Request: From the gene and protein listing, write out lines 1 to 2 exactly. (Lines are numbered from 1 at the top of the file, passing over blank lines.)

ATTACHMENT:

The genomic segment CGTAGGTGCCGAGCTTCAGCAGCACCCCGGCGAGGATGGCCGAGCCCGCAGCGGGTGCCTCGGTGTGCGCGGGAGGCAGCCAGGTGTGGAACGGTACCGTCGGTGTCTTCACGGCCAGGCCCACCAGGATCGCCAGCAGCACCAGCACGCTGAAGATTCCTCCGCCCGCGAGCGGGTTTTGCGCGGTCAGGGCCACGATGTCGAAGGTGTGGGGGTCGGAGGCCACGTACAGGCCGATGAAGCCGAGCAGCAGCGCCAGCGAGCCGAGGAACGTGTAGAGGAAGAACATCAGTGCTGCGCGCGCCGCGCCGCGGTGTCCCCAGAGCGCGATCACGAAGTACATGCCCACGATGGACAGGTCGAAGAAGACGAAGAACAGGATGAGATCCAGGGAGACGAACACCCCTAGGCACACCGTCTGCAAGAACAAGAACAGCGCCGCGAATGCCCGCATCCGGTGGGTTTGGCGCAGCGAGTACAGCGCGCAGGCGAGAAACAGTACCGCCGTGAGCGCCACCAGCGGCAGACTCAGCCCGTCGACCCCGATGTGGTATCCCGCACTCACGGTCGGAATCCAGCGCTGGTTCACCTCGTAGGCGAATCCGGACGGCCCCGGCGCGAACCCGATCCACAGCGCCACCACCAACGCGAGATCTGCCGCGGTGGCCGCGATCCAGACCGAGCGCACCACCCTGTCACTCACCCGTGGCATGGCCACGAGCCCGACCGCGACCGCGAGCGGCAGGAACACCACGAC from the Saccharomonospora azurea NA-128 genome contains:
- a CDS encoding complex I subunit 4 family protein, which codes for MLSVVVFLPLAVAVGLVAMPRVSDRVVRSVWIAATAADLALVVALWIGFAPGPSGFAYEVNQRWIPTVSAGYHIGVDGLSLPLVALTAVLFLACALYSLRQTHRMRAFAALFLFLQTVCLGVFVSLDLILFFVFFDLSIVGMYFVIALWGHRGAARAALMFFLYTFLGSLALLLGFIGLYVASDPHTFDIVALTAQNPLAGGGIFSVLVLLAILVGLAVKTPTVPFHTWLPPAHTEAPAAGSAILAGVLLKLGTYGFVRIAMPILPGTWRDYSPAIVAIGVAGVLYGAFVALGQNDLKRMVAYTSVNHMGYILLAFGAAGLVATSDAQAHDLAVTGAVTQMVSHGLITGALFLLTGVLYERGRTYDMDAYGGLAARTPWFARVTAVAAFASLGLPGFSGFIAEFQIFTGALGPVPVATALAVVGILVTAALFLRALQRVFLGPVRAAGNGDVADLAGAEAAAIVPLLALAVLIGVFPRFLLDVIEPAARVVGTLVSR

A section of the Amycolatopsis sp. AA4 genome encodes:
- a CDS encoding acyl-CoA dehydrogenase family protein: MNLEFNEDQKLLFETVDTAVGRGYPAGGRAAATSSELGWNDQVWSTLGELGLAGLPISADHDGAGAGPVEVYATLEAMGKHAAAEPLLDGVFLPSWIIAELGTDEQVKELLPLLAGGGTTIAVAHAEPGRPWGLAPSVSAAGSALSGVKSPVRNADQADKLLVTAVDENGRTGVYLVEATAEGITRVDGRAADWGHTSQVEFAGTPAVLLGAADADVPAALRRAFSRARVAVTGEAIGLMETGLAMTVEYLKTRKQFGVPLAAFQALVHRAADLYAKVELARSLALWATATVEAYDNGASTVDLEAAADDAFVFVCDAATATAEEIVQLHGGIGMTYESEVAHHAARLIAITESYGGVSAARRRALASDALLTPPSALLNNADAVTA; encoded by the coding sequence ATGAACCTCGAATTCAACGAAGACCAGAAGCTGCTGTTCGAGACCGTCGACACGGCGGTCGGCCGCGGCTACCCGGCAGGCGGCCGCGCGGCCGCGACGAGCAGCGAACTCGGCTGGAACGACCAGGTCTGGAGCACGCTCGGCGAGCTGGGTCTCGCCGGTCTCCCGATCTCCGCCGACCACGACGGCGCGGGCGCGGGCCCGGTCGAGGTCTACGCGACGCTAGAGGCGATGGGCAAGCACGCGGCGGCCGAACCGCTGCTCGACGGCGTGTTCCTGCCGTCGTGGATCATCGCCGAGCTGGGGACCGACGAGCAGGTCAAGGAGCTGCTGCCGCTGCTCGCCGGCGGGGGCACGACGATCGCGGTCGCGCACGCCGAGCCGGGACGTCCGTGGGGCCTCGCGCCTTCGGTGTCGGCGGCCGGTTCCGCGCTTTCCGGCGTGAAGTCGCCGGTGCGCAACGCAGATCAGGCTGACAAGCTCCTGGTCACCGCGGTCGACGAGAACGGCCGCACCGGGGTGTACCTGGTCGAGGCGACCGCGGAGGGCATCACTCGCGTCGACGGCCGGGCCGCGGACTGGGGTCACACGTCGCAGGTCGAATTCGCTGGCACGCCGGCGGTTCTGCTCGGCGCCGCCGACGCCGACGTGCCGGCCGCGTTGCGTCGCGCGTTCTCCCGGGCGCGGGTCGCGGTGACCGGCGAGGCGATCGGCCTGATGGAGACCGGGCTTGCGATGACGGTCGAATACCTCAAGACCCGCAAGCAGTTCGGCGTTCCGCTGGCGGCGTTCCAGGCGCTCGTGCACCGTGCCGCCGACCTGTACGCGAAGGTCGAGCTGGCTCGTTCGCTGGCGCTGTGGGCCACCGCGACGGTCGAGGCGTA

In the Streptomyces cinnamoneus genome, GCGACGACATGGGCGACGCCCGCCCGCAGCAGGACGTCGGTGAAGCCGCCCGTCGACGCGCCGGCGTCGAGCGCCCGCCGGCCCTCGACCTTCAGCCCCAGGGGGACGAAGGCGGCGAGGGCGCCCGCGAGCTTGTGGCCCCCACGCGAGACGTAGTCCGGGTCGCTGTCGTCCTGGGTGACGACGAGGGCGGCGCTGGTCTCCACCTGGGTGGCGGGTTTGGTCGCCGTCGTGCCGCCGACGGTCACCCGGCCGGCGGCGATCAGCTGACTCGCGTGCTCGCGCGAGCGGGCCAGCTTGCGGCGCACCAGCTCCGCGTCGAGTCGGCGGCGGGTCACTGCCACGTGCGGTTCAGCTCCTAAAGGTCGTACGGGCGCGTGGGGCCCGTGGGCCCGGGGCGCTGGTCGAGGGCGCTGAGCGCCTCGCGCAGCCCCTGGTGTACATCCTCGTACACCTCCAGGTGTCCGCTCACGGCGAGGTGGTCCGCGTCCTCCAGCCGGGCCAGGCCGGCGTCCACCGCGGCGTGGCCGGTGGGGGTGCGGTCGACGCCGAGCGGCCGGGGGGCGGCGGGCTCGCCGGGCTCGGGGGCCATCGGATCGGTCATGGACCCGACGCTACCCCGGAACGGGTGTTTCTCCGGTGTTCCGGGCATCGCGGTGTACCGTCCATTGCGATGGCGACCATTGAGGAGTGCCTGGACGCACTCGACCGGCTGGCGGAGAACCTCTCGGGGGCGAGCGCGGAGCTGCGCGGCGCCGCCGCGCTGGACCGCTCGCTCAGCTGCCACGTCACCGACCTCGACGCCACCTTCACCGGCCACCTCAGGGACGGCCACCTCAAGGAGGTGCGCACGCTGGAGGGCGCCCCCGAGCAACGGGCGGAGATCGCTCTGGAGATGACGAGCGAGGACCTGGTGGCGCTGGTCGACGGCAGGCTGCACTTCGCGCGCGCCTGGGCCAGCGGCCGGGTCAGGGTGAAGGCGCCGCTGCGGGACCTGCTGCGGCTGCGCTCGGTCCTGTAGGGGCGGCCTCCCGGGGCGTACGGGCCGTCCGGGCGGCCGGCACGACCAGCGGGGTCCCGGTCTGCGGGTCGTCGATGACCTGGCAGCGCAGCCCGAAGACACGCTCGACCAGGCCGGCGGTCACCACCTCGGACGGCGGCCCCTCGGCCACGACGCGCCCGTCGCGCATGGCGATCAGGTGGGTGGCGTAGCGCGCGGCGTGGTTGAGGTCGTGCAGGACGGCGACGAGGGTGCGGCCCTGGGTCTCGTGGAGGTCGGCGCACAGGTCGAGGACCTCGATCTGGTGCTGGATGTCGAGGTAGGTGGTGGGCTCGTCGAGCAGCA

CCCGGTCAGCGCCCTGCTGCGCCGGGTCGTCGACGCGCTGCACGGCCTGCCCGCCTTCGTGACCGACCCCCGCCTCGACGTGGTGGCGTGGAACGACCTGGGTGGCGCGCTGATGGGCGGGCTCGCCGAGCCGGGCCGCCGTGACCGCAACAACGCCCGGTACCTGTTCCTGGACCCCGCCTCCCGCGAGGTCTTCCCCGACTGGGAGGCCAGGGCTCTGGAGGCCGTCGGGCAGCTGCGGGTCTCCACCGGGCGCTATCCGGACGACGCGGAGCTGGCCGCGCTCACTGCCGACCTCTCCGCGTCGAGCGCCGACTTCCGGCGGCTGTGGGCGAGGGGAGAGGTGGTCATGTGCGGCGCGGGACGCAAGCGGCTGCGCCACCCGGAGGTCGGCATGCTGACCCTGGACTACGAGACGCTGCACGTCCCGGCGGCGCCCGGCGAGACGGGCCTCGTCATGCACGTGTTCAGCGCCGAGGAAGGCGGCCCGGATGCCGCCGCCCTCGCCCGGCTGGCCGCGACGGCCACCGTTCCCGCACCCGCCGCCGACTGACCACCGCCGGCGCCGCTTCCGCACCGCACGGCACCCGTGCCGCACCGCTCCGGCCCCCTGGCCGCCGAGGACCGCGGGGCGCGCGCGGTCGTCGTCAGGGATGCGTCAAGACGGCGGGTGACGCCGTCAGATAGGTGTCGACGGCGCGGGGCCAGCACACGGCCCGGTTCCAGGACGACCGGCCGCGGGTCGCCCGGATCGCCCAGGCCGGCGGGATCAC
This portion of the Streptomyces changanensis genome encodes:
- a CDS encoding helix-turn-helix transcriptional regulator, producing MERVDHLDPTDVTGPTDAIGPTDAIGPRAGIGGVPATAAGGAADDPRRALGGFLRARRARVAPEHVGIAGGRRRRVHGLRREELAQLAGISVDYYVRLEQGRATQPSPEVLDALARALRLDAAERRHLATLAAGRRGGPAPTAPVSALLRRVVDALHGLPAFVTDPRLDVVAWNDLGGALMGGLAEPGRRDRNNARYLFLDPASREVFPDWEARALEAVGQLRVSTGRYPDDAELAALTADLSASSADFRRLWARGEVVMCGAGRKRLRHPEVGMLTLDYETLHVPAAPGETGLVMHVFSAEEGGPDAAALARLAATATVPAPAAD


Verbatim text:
The genomic segment CGTAGGTGCCGAGCTTCAGCAGCACCCCGGCGAGGATGGCCGAGCCCGCAGCGGGTGCCTCGGTGTGCGCGGGAGGCAGCCAGGTGTGGAACGGTACCGTCGGTGTCTTCACGGCCAGGCCCACCAGGATCGCCAGCAGCACCAGCACGCTGAAGATTCCTCCGCCCGCGAGCGGGTTTTGCGCGGTCAGGGCCACGATGTCGAAGGTGTGGGGGTCGGAGGCCACGTACAGGCCGATGAAGCCGAGCAGCAGCGCCAGCGAGCCGAGGAACGTGTAGAGGAAGAACATCAGTGCTGCGCGCGCCGCGCCGCGGTGTCCCCAGAGCGCGATCACGAAGTACATGCCCACGATGGACAGGTCGAAGAAGACGAAGAACAGGATGAGATCCAGGGAGACGAACACCCCTAGGCACACCGTCTGCAAGAACAAGAACAGCGCCGCGAATGCCCGCATCCGGTGGGTTTGGCGCAGCGAGTACAGCGCGCAGGCGAGAAACAGTACCGCCGTGAGCGCCACCAGCGGCAGACTCAGCCCGTCGACCCCGATGTGGTATCCCGCACTCACGGTCGGAATCCAGCGCTGGTTCACCTCGTAGGCGAATCCGGACGGCCCCGGCGCGAACCCGATCCACAGCGCCACCACCAACGCGAGATCTGCCGCGGTGGCCGCGATCCAGACCGAGCGCACCACCCTGTCACTCACCCGTGGCATGGCCACGAGCCCGACCGCGACCGCGAGCGGCAGGAACACCACGAC from the Saccharomonospora azurea NA-128 genome contains:
- a CDS encoding complex I subunit 4 family protein, which codes for MLSVVVFLPLAVAVGLVAMPRVSDRVVRSVWIAATAADLALVVALWIGFAPGPSGFAYEVNQRWIPTVSAGYHIGVDGLSLPLVALTAVLFLACALYSLRQTHRMRAFAALFLFLQTVCLGVFVSLDLILFFVFFDLSIVGMYFVIALWGHRGAARAALMFFLYTFLGSLALLLGFIGLYVASDPHTFDIVALTAQNPLAGGGIFSVLVLLAILVGLAVKTPTVPFHTWLPPAHTEAPAAGSAILAGVLLKLGTYGFVRIAMPILPGTWRDYSPAIVAIGVAGVLYGAFVALGQNDLKRMVAYTSVNHMGYILLAFGAAGLVATSDAQAHDLAVTGAVTQMVSHGLITGALFLLTGVLYERGRTYDMDAYGGLAARTPWFARVTAVAAFASLGLPGFSGFIAEFQIFTGALGPVPVATALAVVGILVTAALFLRALQRVFLGPVRAAGNGDVADLAGAEAAAIVPLLALAVLIGVFPRFLLDVIEPAARVVGTLVSR